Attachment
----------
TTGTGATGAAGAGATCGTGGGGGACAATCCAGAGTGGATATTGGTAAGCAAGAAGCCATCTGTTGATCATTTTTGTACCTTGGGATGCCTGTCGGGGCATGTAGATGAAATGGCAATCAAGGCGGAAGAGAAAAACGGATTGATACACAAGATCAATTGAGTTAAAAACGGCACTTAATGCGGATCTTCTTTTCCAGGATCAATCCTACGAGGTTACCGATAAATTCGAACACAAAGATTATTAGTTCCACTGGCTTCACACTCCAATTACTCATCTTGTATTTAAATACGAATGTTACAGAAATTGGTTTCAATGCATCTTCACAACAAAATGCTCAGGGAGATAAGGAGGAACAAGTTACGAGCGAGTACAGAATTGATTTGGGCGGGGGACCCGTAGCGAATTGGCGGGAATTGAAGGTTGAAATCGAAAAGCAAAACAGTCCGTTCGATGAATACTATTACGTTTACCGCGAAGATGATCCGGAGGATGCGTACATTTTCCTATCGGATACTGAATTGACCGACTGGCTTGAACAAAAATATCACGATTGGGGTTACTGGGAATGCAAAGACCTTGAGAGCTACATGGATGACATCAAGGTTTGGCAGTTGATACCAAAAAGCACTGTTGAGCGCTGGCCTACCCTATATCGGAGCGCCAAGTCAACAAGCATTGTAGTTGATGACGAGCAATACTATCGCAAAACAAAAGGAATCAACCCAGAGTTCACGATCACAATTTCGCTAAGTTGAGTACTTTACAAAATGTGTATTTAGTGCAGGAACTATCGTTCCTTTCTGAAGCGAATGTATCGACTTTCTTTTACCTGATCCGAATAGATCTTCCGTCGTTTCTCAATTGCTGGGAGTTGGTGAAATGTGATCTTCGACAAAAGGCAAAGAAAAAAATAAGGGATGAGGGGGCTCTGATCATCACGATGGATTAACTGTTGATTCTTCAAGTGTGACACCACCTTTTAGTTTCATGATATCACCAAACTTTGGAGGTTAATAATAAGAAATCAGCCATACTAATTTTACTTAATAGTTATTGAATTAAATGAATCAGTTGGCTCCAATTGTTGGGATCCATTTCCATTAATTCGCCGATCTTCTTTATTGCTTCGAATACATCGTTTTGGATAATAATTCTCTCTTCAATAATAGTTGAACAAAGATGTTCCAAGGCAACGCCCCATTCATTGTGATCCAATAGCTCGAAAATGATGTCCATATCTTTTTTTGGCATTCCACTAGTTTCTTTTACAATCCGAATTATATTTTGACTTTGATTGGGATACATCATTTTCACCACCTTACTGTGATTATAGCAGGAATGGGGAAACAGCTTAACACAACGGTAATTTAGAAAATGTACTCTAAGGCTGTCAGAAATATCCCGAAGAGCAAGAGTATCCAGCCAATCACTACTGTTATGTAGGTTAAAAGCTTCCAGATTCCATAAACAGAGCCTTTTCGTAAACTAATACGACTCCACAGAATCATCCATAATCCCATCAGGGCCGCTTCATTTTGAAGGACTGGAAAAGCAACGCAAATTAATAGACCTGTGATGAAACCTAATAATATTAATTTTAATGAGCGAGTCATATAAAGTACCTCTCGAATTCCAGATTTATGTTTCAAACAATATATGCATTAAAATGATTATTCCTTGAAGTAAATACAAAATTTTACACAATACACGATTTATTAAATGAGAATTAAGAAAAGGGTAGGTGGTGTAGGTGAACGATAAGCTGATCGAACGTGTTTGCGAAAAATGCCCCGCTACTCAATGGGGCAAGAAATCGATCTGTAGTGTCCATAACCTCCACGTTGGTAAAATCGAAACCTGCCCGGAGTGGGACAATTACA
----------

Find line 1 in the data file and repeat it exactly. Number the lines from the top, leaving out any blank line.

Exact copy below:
TTGTGATGAAGAGATCGTGGGGGACAATCCAGAGTGGATATTGGTAAGCAAGAAGCCATCTGTTGATCATTTTTGTACCTTGGGATGCCTGTCGGGGCATGTAGATGAAATGGCAATCAAGGCGGAAGAGAAAAACGGATTGATACACAAGATCAATTGAGTTAAAAACGGCACTTAATGCGGATCTTCTTTTCCAGGATCAATCCTACGAGGTTACCGATAAATTCGAACACAAAGATTATTAGTTCCACTGGCTTCACACTCCAATTACTCATCTTGTATTTAAATACGAATGTTACAGAAATTGGTTTCAATGCATCTTCACAACAAAATGCTCAGGGAGATAAGGAGGAACAAGTTACGAGCGAGTACAGAATTGATTTGGGCGGGGGACCCGTAGCGAATTGGCGGGAATTGAAGGTTGAAATCGAAAAGCAAAACAGTCCGTTCGATGAATACTATTACGTTTACCGCGAAGATGATCCGGAGGATGCGTACATTTTCCTATCGGATACTGAATTGACCGACTGGCTTGAACAAAAATATCACGATTGGGGTTACTGGGAATGCAAAGACCTTGAGAGCTACATGGATGACATCAAGGTTTGGCAGTTGATACCAAAAAGCACTGTTGAGCGCTGGCCTACCCTATATCGGAGCGCCAAGTCAACAAGCATTGTAGTTGATGACGAGCAATACTATCGCAAAACAAAAGGAATCAACCCAGAGTTCACGATCACAATTTCGCTAAGTTGAGTACTTTACAAAATGTGTATTTAGTGCAGGAACTATCGTTCCTTTCTGAAGCGAATGTATCGACTTTCTTTTACCTGATCCGAATAGATCTTCCGTCGTTTCTCAATTGCTGGGAGTTGGTGAAATGTGATCTTCGACAAAAGGCAAAGAAAAAAATAAGGGATGAGGGGGCTCTGATCATCACGATGGATTAACTGTTGATTCTTCAAGTGTGACACCACCTTTTAGTTTCATGATATCACCAAACTTTGGAGGTTAATAATAAGAAATCAGCCATACTAATTTTACTTAATAGTTATTGAATTAAATGAATCAGTTGGCTCCAATTGTTGGGATCCATTTCCATTAATTCGCCGATCTTCTTTATTGCTTCGAATACATCGTTTTGGATAATAATTCTCTCTTCAATAATAGTTGAACAAAGATGTTCCAAGGCAACGCCCCATTCATTGTGATCCAATAGCTCGAAAATGATGTCCATATCTTTTTTTGGCATTCCACTAGTTTCTTTTACAATCCGAATTATATTTTGACTTTGATTGGGATACATCATTTTCACCACCTTACTGTGATTATAGCAGGAATGGGGAAACAGCTTAACACAACGGTAATTTAGAAAATGTACTCTAAGGCTGTCAGAAATATCCCGAAGAGCAAGAGTATCCAGCCAATCACTACTGTTATGTAGGTTAAAAGCTTCCAGATTCCATAAACAGAGCCTTTTCGTAAACTAATACGACTCCACAGAATCATCCATAATCCCATCAGGGCCGCTTCATTTTGAAGGACTGGAAAAGCAACGCAAATTAATAGACCTGTGATGAAACCTAATAATATTAATTTTAATGAGCGAGTCATATAAAGTACCTCTCGAATTCCAGATTTATGTTTCAAACAATATATGCATTAAAATGATTATTCCTTGAAGTAAATACAAAATTTTACACAATACACGATTTATTAAATGAGAATTAAGAAAAGGGTAGGTGGTGTAGGTGAACGATAAGCTGATCGAACGTGTTTGCGAAAAATGCCCCGCTACTCAATGGGGCAAGAAATCGATCTGTAGTGTCCATAACCTCCACGTTGGTAAAATCGAAACCTGCCCGGAGTGGGACAATTACA